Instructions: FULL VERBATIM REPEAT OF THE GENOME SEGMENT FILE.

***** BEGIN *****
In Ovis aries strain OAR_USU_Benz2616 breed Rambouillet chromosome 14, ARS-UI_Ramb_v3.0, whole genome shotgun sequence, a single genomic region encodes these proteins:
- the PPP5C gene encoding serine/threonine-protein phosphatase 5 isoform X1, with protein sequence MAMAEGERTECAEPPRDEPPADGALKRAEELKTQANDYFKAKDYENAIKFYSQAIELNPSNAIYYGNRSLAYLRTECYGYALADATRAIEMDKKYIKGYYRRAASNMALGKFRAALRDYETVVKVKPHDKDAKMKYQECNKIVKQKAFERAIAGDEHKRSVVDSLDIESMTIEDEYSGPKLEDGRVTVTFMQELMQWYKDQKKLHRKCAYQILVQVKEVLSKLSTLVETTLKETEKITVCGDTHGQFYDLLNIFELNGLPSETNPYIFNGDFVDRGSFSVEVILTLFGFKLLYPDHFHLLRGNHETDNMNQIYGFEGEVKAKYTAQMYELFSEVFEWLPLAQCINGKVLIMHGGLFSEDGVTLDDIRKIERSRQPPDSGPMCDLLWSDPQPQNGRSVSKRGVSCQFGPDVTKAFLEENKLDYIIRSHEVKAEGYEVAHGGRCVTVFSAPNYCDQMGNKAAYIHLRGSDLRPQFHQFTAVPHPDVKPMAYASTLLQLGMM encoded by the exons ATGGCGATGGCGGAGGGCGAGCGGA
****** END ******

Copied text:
In Ovis aries strain OAR_USU_Benz2616 breed Rambouillet chromosome 14, ARS-UI_Ramb_v3.0, whole genome shotgun sequence, a single genomic region encodes these proteins:
- the PPP5C gene encoding serine/threonine-protein phosphatase 5 isoform X1, with protein sequence MAMAEGERTECAEPPRDEPPADGALKRAEELKTQANDYFKAKDYENAIKFYSQAIELNPSNAIYYGNRSLAYLRTECYGYALADATRAIEMDKKYIKGYYRRAASNMALGKFRAALRDYETVVKVKPHDKDAKMKYQECNKIVKQKAFERAIAGDEHKRSVVDSLDIESMTIEDEYSGPKLEDGRVTVTFMQELMQWYKDQKKLHRKCAYQILVQVKEVLSKLSTLVETTLKETEKITVCGDTHGQFYDLLNIFELNGLPSETNPYIFNGDFVDRGSFSVEVILTLFGFKLLYPDHFHLLRGNHETDNMNQIYGFEGEVKAKYTAQMYELFSEVFEWLPLAQCINGKVLIMHGGLFSEDGVTLDDIRKIERSRQPPDSGPMCDLLWSDPQPQNGRSVSKRGVSCQFGPDVTKAFLEENKLDYIIRSHEVKAEGYEVAHGGRCVTVFSAPNYCDQMGNKAAYIHLRGSDLRPQFHQFTAVPHPDVKPMAYASTLLQLGMM encoded by the exons ATGGCGATGGCGGAGGGCGAGCGGA